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  Research - Plasma Etching and Micromachining

The demands of etching small features in integrated circuits has driven the development of high density plasma sources. One of the most successful methods of creating an intense plasma is radio frequency induction. The plasma is sustained by an RF current (5-50 A) carried by an inductive element, usually an air-core coil. This current induces an electric field in the plasma region which is primarily tangential to the plasma boundary. The tangential component of the RF induction electric field may then penetrate the plasma region 1-2 cm and generate an intense plasma. Most significantly, the plasma is sustained without creating a high voltage sheath at the plasma-wall boundary. This improves the purity of the process and greatly increases the ion generation efficiency.

In the ICP design shown above, we have developed a coil which significantly reduces the sputtering of contamination from the quartz window. The inductive element in an ICP typically has an RF voltage in excess of 1 kV during operation. This high voltage attracts ions from the plasma toward the coil, which then can sputter from the window. To prevent window erosion and subsequent process contamination, we have used a low-aspect ratio helical coil with the lower turn of the coil being electrically grounded. Strong electric fields originating on the upper turn of the coil are terminated on the lower turn, rather than extending into the plasma region. Sputtering of the window is significantly reduced and etching of polymer materials is documented to be residue-free.

Uniformity of etching in the ICP is shown in the figure above. These etching tests were performed on 200 mm wafers that were spin-coated with polymer. The etch uniformity at low pressure (2.5 and 5 mTorr) is measured at better than 3% (standard deviation/average). At 20 mTorr, however, the etch rate is considerably higher in the center of the wafer than at the edge. The RF bias was not used in this experiment. With the addition of a 30w bias to the wafer, the etch rate exceeds 1.5 um/minute.

Deep Plasma Etching of Polymethylmethacrylate (PMMA) to a depth of 80 microns

Deep Plasma Etching of Polymethylmethacrylate (PMMA) to a depth of 120 microns with a 50% overetech

For further information, refer to the article "Inductively coupled plasma for polymer etching of 200 mm wafers," by N. Forgotson, V. Khemka, and J. Hopwood, J. Vac. Sci. Technol. B 14, 732 (1996).

Anisotropic Etching of Cesium Iodide

Thick films of cesium iodide are used to convert x-ray images into visible light.  The visible light is then detected by a CCD camera, resulting in a digital x-ray (see the figure below).  The thickness of the CsI film causes some scattering of the light, and this scattering reduces the quality of the x-ray image.  With the support of the NIH and RMD, Inc. (Waltham, MA), we have developed a method of micromachining the CsI film into closely packed pixels.  The light generated inside an individual pixel is trapped by a reflective coating around the pixel and coupled to the CCD through a fiber-optic plate.  The resulting image has approximately twice the MTF as the unpixelated CsI plate.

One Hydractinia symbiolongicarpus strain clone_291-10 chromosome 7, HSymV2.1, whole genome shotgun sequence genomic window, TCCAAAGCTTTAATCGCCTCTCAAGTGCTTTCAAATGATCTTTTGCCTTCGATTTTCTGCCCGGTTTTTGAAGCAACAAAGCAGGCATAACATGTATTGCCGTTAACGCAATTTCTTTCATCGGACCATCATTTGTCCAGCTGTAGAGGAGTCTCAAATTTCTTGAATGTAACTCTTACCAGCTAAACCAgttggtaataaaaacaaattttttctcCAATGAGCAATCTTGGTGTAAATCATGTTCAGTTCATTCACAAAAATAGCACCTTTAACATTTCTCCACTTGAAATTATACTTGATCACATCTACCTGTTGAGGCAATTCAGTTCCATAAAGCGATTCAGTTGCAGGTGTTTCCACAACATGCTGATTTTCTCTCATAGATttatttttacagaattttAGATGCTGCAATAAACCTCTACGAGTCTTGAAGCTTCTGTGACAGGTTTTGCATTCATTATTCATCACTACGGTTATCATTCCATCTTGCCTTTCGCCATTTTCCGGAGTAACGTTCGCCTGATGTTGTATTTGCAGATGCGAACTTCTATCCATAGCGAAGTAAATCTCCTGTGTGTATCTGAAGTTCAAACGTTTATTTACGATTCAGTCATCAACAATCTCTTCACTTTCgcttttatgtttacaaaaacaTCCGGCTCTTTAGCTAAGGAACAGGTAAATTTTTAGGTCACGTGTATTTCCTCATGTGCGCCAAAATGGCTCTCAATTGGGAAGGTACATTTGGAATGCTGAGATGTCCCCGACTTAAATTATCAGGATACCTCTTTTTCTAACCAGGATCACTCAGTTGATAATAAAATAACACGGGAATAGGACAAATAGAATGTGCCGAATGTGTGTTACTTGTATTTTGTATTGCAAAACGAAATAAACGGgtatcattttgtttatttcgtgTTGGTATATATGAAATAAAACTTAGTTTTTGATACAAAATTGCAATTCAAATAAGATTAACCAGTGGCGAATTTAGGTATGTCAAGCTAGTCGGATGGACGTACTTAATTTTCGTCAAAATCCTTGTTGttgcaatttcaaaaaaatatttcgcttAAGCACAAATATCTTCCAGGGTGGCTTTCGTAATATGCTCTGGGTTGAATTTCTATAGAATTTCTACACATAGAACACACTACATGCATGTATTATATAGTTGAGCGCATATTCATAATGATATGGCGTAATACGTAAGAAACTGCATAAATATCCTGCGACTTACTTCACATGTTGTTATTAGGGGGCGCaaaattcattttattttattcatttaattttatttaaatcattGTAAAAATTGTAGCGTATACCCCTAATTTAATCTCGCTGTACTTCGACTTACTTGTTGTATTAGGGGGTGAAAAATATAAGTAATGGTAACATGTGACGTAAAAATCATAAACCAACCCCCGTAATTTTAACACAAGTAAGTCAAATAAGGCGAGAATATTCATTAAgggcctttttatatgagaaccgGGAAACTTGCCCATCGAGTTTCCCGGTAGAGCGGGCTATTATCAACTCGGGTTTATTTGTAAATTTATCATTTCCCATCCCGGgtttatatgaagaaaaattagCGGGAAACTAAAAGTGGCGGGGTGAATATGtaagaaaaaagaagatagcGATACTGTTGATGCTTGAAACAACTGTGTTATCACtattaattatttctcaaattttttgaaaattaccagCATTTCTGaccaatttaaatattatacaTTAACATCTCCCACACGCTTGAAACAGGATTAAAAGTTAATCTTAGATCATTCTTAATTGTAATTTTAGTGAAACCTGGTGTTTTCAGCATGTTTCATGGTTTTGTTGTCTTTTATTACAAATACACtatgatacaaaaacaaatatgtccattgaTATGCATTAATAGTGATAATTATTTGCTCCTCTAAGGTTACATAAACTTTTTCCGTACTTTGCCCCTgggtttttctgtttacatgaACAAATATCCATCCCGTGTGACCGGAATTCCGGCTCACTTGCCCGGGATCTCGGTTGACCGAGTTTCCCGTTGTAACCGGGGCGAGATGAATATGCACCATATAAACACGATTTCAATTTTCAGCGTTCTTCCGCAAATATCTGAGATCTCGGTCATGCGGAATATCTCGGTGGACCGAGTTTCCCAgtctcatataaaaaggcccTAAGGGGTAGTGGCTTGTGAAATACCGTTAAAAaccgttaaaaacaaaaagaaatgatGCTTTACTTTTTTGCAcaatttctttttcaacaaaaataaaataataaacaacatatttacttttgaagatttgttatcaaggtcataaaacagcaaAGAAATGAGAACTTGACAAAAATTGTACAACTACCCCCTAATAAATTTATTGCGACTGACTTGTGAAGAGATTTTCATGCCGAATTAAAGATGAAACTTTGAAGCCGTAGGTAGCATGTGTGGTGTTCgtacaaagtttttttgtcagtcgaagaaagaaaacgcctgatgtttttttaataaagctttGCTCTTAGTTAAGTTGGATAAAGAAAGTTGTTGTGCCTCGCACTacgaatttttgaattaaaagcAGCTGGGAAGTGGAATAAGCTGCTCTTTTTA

The scanning electron microscope image below shows an array of pixels micromachined into a 50 micron thick CsI film.  The fiber optic base plate is exposed in the lower part of the left photo, where three pixels are missing (each box in the pictures below is one pixel).

     

How is CsI etched using plasma?  The actual reactions are somewhat complex, but we know that the etching rate is temperature dependent and it follows the Arrhenius relation with an activation energy of 0.13 eV.  We also have discovered that CsI etches readily in CF4 plasmas, but does not chemically etch in XeF2 plasmas.  Therefore, fluorine is not an active etchant and we hypothesize that a simplified etching reaction is CF3(g) + CsI(s) --> CF3I(g) + Cs.  This is chemical reaction is followed by the thermal evaporation of the excess Cs atoms, which have a very high vapor pressure:  Cs(s) + temperature --> Cs(g).

The anisotropy of the etch process (i.e., the vertical profile of the pixels) is a result of ion enhanced etching and sidewall passivation.  EDS studies show that the sidewalls of the pixels consist of a layer of carbon, fluorine, and cesium.  This layer protects the sidewalls from etching by CF3 radicals.  Experimental data also show that the etching process requires ion bombardment with a threshold energy on the order of 20 eV. This ion bombardment serves to remove the passivation layer from horizontal CsI surfaces and/or enhances the desorption of CFxIy species from the CsI surface.

 
 
Related Publications
 
  • "Physical mechanisms for the anisotropic plasma etching of cesium iodide," Xiaoji Yang and Jeffrey A. Hopwwod, Journal of Applied Physics, Vol 96(9), 4800-4806 (2004).
  • "Plasma Etching of Cesium Iodide," X. Yang, J. Hopwood, S. Tipnis, V. Nagarkar, and V. Gaysinskiy, Journal of Vacuum Science and Technology A, 20(1), 132-137 (2002)